As far as impact goes, the added story elements help to spice up the story just a little bit to make it a bit more than the basic moe blob formula. The majority of the episodes feature the girls learning various forms of divination while providing both the audience and each other with backstories and slight development with their ultimate goal being "we're going to be #1." In addition, the story manages to sprinkle in moments of unease (contrary to what a happy go lucky show like this may have normally) and show how the gods and spirits of the town interact with the Urara to an extent that I honestly wasn't expecting at all from this series. The contribution of these elements actually do help keep parts of the story to feel interesting, but what makes it disappointing is how uncommonly these elements, particularly revolving around the lore of Labyrinth Town, is used.
As far as endings go, the show has what is known as a 'throwaway episode', where the story of what the cour wants to achieve has been told in full before the entire 12-13 episodes is completed, causing the creators to use the remaining time for a fluff episode that the story could just as easily go without, and it wouldn't make a difference. I'm not a fan of throwaway episode, and it felt like I was just wasting my time to finish up all 12 episodes of this show.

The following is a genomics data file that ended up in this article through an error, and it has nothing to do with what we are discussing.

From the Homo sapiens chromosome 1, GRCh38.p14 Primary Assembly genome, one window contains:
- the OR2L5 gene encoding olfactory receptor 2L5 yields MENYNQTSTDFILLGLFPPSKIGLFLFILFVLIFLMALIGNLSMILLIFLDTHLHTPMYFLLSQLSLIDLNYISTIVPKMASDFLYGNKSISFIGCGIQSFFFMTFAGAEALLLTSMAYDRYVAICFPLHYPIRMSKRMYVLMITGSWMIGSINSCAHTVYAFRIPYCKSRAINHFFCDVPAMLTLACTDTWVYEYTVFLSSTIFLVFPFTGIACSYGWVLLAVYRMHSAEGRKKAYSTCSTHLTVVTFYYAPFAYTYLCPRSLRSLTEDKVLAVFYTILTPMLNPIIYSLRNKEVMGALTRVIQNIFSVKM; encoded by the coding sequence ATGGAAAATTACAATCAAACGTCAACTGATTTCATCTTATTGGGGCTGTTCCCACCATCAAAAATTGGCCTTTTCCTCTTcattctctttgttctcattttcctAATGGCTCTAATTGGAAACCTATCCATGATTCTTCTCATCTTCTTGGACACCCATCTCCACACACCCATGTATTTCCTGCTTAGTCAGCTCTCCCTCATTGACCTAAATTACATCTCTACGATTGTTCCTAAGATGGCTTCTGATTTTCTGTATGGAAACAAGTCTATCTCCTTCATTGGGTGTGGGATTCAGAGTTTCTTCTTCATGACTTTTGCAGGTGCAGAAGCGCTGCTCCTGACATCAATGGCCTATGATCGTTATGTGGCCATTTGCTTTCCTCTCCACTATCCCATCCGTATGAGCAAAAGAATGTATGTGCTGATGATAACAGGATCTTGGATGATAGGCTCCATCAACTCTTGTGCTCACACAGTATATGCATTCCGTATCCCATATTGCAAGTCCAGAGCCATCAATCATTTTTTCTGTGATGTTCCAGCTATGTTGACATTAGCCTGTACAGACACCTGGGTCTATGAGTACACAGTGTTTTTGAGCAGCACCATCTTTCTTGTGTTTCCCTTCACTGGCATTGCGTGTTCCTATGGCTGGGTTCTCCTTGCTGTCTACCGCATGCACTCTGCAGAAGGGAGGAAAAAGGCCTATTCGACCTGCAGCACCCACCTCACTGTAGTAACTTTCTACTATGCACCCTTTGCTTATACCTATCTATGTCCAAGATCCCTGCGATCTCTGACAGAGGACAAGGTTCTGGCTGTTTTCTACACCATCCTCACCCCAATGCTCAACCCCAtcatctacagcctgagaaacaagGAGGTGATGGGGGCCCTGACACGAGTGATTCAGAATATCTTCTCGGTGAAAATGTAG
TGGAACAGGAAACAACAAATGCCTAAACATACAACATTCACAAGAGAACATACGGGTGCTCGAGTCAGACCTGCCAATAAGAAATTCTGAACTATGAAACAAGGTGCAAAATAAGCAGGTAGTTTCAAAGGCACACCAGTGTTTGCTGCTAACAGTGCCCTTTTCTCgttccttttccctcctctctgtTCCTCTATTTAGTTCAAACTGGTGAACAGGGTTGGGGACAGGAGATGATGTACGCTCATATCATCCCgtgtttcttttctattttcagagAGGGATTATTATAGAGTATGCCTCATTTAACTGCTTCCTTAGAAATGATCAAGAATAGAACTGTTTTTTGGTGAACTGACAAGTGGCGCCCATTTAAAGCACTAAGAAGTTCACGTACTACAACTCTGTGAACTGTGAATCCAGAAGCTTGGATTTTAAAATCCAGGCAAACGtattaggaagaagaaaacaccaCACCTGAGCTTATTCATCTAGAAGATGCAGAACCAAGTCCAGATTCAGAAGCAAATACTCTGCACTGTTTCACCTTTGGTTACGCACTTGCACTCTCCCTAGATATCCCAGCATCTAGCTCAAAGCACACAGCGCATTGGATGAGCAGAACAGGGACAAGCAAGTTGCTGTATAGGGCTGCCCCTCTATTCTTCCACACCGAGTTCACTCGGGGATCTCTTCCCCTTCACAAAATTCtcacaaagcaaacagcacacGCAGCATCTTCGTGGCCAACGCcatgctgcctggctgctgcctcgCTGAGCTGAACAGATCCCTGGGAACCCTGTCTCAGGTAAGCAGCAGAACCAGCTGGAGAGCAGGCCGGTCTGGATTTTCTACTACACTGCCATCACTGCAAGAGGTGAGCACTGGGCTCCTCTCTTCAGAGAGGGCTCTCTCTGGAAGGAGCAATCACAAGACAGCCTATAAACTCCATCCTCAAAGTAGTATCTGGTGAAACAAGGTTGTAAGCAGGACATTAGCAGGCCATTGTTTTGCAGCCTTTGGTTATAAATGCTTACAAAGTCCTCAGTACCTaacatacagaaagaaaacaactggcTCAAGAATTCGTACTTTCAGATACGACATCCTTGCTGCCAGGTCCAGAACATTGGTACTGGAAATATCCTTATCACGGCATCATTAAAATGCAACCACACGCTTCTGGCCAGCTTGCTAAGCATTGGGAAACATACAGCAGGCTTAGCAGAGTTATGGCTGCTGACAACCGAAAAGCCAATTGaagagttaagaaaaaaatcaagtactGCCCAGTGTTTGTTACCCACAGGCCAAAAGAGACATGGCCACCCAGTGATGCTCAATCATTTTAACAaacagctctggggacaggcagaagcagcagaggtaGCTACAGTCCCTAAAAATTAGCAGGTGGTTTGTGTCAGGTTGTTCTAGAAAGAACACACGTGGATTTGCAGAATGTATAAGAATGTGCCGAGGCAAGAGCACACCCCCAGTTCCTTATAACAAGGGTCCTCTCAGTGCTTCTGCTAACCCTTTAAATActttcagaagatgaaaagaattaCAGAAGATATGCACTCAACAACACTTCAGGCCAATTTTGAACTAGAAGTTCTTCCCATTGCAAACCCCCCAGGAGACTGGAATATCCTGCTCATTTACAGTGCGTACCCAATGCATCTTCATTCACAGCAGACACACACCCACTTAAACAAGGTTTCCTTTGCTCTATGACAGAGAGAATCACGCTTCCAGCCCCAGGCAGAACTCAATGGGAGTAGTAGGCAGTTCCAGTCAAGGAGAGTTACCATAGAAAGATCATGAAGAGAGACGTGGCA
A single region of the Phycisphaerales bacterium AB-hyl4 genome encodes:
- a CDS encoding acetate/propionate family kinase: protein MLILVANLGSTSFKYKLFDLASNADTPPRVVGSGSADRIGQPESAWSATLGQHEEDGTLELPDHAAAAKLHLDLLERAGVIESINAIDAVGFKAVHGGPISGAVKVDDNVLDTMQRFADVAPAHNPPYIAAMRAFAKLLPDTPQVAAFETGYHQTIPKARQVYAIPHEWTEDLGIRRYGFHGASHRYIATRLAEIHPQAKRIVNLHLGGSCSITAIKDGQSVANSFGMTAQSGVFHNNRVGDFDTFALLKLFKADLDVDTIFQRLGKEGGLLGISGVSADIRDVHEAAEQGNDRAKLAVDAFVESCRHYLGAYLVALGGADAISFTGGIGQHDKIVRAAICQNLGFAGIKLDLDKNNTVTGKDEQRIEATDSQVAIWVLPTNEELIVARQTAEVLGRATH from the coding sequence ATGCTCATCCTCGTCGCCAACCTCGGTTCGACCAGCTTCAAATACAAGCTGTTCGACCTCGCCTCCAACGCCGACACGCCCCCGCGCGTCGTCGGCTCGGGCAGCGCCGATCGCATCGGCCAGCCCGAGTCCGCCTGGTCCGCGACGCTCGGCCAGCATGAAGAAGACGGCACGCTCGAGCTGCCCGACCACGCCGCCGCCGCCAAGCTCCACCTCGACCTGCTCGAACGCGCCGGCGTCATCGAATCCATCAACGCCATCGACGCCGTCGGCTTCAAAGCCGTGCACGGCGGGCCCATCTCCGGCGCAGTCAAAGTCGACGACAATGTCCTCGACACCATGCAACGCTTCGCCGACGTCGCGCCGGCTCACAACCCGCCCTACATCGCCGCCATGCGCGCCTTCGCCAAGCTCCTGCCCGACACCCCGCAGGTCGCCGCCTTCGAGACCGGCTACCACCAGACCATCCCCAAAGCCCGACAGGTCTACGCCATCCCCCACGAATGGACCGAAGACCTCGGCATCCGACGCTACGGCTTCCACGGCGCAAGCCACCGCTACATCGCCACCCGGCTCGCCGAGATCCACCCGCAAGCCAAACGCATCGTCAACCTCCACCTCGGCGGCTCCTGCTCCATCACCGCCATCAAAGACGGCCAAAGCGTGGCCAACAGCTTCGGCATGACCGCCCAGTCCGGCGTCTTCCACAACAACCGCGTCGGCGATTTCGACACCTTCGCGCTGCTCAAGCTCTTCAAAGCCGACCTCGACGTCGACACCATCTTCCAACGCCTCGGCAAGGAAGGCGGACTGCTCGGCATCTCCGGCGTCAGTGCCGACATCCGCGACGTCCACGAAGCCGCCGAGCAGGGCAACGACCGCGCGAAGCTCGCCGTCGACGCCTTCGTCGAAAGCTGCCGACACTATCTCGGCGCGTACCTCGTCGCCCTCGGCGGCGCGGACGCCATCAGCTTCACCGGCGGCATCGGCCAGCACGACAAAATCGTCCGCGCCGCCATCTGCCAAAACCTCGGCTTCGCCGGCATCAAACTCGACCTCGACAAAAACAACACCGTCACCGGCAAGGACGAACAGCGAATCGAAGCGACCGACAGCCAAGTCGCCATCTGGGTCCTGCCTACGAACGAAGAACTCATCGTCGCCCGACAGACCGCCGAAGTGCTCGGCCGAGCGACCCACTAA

Ultimately, Urara Meirochou is what one would come to expect from a cute girl moe show with unrealized potential. Largely focusing on moe antics, the rest of the series involving the lore of Labyrinth town and the secrets of the gods and spirits that reside over Labyrinth town go largely unnoticed, thus creating only specific moments of the series which I would say is even worth watching. The divination aspect stays with the series throughout its runtime, and it's an ever-looming concept that's thankfully fully a part of the whole series, but at the same time, just like the show's other parts, doesn't get fully realized, thus relegating all of the show's unique elements to feel more like gimmicks than absolute necessary components of the main story.
+ Manages to integrate unique elements well
+/- Largely still moe-blob based
+/- Unique elements however don't feel fully realized
- Throwaway episode at the end
Characters: The girls in these types of shows are usually only ankle deep in character. And to be honest, Meirochou doesn't do anything that different.